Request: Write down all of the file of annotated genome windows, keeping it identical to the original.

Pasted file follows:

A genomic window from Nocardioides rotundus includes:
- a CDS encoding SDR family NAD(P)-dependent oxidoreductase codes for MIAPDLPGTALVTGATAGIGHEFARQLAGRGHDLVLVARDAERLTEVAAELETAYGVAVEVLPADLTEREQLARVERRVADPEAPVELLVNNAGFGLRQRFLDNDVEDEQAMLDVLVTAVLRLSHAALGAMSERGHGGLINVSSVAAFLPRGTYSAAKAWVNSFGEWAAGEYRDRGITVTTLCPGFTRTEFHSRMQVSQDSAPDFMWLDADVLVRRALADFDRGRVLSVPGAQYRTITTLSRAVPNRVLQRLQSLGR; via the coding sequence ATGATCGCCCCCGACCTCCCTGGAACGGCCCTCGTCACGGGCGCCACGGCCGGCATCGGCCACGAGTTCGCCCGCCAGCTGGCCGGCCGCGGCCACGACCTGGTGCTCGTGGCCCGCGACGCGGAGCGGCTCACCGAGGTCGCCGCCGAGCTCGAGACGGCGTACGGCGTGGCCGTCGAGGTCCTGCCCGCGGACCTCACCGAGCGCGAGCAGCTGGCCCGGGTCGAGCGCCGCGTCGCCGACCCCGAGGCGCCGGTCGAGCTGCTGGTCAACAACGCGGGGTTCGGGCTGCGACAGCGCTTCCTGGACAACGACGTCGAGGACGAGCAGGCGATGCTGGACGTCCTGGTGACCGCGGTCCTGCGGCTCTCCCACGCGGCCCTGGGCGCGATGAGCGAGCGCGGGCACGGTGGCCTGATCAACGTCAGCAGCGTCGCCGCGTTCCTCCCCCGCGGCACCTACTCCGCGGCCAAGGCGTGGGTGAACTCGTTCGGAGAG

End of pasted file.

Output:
A genomic window from Nocardioides rotundus includes:
- a CDS encoding SDR family NAD(P)-dependent oxidoreductase codes for MIAPDLPGTALVTGATAGIGHEFARQLAGRGHDLVLVARDAERLTEVAAELETAYGVAVEVLPADLTEREQLARVERRVADPEAPVELLVNNAGFGLRQRFLDNDVEDEQAMLDVLVTAVLRLSHAALGAMSERGHGGLINVSSVAAFLPRGTYSAAKAWVNSFGEWAAGEYRDRGITVTTLCPGFTRTEFHSRMQVSQDSAPDFMWLDADVLVRRALADFDRGRVLSVPGAQYRTITTLSRAVPNRVLQRLQSLGR; via the coding sequence ATGATCGCCCCCGACCTCCCTGGAACGGCCCTCGTCACGGGCGCCACGGCCGGCATCGGCCACGAGTTCGCCCGCCAGCTGGCCGGCCGCGGCCACGACCTGGTGCTCGTGGCCCGCGACGCGGAGCGGCTCACCGAGGTCGCCGCCGAGCTCGAGACGGCGTACGGCGTGGCCGTCGAGGTCCTGCCCGCGGACCTCACCGAGCGCGAGCAGCTGGCCCGGGTCGAGCGCCGCGTCGCCGACCCCGAGGCGCCGGTCGAGCTGCTGGTCAACAACGCGGGGTTCGGGCTGCGACAGCGCTTCCTGGACAACGACGTCGAGGACGAGCAGGCGATGCTGGACGTCCTGGTGACCGCGGTCCTGCGGCTCTCCCACGCGGCCCTGGGCGCGATGAGCGAGCGCGGGCACGGTGGCCTGATCAACGTCAGCAGCGTCGCCGCGTTCCTCCCCCGCGGCACCTACTCCGCGGCCAAGGCGTGGGTGAACTCGTTCGGAGAG